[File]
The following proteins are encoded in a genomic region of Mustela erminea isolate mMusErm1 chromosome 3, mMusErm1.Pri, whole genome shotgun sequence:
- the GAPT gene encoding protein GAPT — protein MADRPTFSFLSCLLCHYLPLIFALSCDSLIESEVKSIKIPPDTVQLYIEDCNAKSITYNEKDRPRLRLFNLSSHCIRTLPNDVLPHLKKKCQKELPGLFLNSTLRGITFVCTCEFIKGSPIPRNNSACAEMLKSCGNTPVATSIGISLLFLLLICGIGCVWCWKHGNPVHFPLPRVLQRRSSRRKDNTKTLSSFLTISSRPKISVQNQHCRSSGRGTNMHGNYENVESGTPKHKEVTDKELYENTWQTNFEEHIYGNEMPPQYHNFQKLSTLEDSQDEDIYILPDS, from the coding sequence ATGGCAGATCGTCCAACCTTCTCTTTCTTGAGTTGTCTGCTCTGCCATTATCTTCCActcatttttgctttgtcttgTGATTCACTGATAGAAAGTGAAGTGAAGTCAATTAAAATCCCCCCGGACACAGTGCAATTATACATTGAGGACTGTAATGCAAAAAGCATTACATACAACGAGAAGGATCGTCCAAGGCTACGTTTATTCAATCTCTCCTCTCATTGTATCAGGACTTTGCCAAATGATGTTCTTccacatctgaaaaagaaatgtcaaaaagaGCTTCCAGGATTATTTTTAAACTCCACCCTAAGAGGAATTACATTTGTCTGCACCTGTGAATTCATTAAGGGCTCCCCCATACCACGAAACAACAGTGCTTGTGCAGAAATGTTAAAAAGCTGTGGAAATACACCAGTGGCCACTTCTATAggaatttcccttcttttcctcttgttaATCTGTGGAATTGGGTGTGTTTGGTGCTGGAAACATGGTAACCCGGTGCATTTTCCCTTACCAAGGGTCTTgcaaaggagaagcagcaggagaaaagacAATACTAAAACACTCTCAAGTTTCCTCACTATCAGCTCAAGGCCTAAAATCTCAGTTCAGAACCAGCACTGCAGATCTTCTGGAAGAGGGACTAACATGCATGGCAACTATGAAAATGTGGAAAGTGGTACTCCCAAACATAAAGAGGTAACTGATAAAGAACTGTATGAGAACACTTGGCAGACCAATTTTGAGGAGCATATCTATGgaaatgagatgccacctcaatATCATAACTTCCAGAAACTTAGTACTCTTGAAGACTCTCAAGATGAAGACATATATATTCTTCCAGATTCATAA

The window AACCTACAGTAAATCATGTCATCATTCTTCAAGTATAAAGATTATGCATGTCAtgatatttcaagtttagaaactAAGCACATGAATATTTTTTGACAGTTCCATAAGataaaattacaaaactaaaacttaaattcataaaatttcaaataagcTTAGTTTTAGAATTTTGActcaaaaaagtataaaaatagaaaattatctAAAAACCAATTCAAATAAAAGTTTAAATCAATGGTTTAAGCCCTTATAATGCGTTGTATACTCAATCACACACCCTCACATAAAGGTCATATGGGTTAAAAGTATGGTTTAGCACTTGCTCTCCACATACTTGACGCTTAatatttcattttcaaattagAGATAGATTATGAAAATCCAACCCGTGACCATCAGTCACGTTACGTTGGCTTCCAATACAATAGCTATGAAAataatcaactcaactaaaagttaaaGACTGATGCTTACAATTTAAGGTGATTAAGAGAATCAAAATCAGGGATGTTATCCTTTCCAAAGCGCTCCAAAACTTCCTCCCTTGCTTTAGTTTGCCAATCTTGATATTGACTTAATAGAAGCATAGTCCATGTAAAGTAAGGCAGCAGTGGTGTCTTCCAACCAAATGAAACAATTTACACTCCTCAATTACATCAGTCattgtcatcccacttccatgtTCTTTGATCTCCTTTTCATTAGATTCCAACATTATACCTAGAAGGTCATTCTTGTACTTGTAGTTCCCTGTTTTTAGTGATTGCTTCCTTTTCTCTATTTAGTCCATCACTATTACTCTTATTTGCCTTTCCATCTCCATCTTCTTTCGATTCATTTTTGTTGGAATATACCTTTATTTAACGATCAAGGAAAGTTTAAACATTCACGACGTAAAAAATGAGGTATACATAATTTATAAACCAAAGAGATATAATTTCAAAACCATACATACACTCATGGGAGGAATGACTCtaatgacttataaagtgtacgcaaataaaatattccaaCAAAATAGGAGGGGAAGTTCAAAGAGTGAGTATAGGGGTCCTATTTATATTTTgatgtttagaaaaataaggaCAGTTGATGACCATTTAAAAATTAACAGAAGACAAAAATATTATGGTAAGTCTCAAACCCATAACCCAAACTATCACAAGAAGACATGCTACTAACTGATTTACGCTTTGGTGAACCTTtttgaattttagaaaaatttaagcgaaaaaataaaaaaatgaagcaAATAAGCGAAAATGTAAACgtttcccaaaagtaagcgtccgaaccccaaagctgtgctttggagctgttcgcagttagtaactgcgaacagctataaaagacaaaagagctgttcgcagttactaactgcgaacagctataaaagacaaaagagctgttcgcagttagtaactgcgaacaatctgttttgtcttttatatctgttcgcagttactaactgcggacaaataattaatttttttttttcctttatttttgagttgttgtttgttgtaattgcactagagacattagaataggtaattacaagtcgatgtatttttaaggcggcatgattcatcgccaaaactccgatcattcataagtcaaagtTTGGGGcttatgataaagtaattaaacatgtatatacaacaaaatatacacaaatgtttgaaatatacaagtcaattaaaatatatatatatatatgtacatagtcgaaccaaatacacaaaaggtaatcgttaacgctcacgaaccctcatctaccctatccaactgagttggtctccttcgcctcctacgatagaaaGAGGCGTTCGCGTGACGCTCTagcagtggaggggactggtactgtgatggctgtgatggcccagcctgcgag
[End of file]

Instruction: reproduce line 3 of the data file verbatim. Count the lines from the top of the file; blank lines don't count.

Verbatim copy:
The window AACCTACAGTAAATCATGTCATCATTCTTCAAGTATAAAGATTATGCATGTCAtgatatttcaagtttagaaactAAGCACATGAATATTTTTTGACAGTTCCATAAGataaaattacaaaactaaaacttaaattcataaaatttcaaataagcTTAGTTTTAGAATTTTGActcaaaaaagtataaaaatagaaaattatctAAAAACCAATTCAAATAAAAGTTTAAATCAATGGTTTAAGCCCTTATAATGCGTTGTATACTCAATCACACACCCTCACATAAAGGTCATATGGGTTAAAAGTATGGTTTAGCACTTGCTCTCCACATACTTGACGCTTAatatttcattttcaaattagAGATAGATTATGAAAATCCAACCCGTGACCATCAGTCACGTTACGTTGGCTTCCAATACAATAGCTATGAAAataatcaactcaactaaaagttaaaGACTGATGCTTACAATTTAAGGTGATTAAGAGAATCAAAATCAGGGATGTTATCCTTTCCAAAGCGCTCCAAAACTTCCTCCCTTGCTTTAGTTTGCCAATCTTGATATTGACTTAATAGAAGCATAGTCCATGTAAAGTAAGGCAGCAGTGGTGTCTTCCAACCAAATGAAACAATTTACACTCCTCAATTACATCAGTCattgtcatcccacttccatgtTCTTTGATCTCCTTTTCATTAGATTCCAACATTATACCTAGAAGGTCATTCTTGTACTTGTAGTTCCCTGTTTTTAGTGATTGCTTCCTTTTCTCTATTTAGTCCATCACTATTACTCTTATTTGCCTTTCCATCTCCATCTTCTTTCGATTCATTTTTGTTGGAATATACCTTTATTTAACGATCAAGGAAAGTTTAAACATTCACGACGTAAAAAATGAGGTATACATAATTTATAAACCAAAGAGATATAATTTCAAAACCATACATACACTCATGGGAGGAATGACTCtaatgacttataaagtgtacgcaaataaaatattccaaCAAAATAGGAGGGGAAGTTCAAAGAGTGAGTATAGGGGTCCTATTTATATTTTgatgtttagaaaaataaggaCAGTTGATGACCATTTAAAAATTAACAGAAGACAAAAATATTATGGTAAGTCTCAAACCCATAACCCAAACTATCACAAGAAGACATGCTACTAACTGATTTACGCTTTGGTGAACCTTtttgaattttagaaaaatttaagcgaaaaaataaaaaaatgaagcaAATAAGCGAAAATGTAAACgtttcccaaaagtaagcgtccgaaccccaaagctgtgctttggagctgttcgcagttagtaactgcgaacagctataaaagacaaaagagctgttcgcagttactaactgcgaacagctataaaagacaaaagagctgttcgcagttagtaactgcgaacaatctgttttgtcttttatatctgttcgcagttactaactgcggacaaataattaatttttttttttcctttatttttgagttgttgtttgttgtaattgcactagagacattagaataggtaattacaagtcgatgtatttttaaggcggcatgattcatcgccaaaactccgatcattcataagtcaaagtTTGGGGcttatgataaagtaattaaacatgtatatacaacaaaatatacacaaatgtttgaaatatacaagtcaattaaaatatatatatatatatgtacatagtcgaaccaaatacacaaaaggtaatcgttaacgctcacgaaccctcatctaccctatccaactgagttggtctccttcgcctcctacgatagaaaGAGGCGTTCGCGTGACGCTCTagcagtggaggggactggtactgtgatggctgtgatggcccagcctgcgag